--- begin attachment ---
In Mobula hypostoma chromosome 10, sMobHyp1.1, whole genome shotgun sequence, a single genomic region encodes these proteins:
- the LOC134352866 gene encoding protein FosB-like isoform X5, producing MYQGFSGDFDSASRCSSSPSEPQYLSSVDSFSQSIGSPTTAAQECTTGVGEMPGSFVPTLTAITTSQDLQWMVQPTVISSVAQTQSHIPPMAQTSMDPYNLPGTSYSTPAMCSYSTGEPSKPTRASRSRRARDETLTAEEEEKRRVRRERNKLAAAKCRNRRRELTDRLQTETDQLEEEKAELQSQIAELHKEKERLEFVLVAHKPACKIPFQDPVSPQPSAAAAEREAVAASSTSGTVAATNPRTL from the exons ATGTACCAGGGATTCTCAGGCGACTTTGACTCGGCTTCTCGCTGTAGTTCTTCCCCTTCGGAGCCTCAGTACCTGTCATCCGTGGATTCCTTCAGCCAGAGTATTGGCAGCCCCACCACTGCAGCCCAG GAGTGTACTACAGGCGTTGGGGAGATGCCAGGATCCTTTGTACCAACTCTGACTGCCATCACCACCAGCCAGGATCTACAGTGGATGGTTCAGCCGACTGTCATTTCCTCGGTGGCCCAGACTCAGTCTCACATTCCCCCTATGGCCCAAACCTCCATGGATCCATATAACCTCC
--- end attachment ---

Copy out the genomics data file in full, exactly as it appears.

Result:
In Mobula hypostoma chromosome 10, sMobHyp1.1, whole genome shotgun sequence, a single genomic region encodes these proteins:
- the LOC134352866 gene encoding protein FosB-like isoform X5, producing MYQGFSGDFDSASRCSSSPSEPQYLSSVDSFSQSIGSPTTAAQECTTGVGEMPGSFVPTLTAITTSQDLQWMVQPTVISSVAQTQSHIPPMAQTSMDPYNLPGTSYSTPAMCSYSTGEPSKPTRASRSRRARDETLTAEEEEKRRVRRERNKLAAAKCRNRRRELTDRLQTETDQLEEEKAELQSQIAELHKEKERLEFVLVAHKPACKIPFQDPVSPQPSAAAAEREAVAASSTSGTVAATNPRTL from the exons ATGTACCAGGGATTCTCAGGCGACTTTGACTCGGCTTCTCGCTGTAGTTCTTCCCCTTCGGAGCCTCAGTACCTGTCATCCGTGGATTCCTTCAGCCAGAGTATTGGCAGCCCCACCACTGCAGCCCAG GAGTGTACTACAGGCGTTGGGGAGATGCCAGGATCCTTTGTACCAACTCTGACTGCCATCACCACCAGCCAGGATCTACAGTGGATGGTTCAGCCGACTGTCATTTCCTCGGTGGCCCAGACTCAGTCTCACATTCCCCCTATGGCCCAAACCTCCATGGATCCATATAACCTCC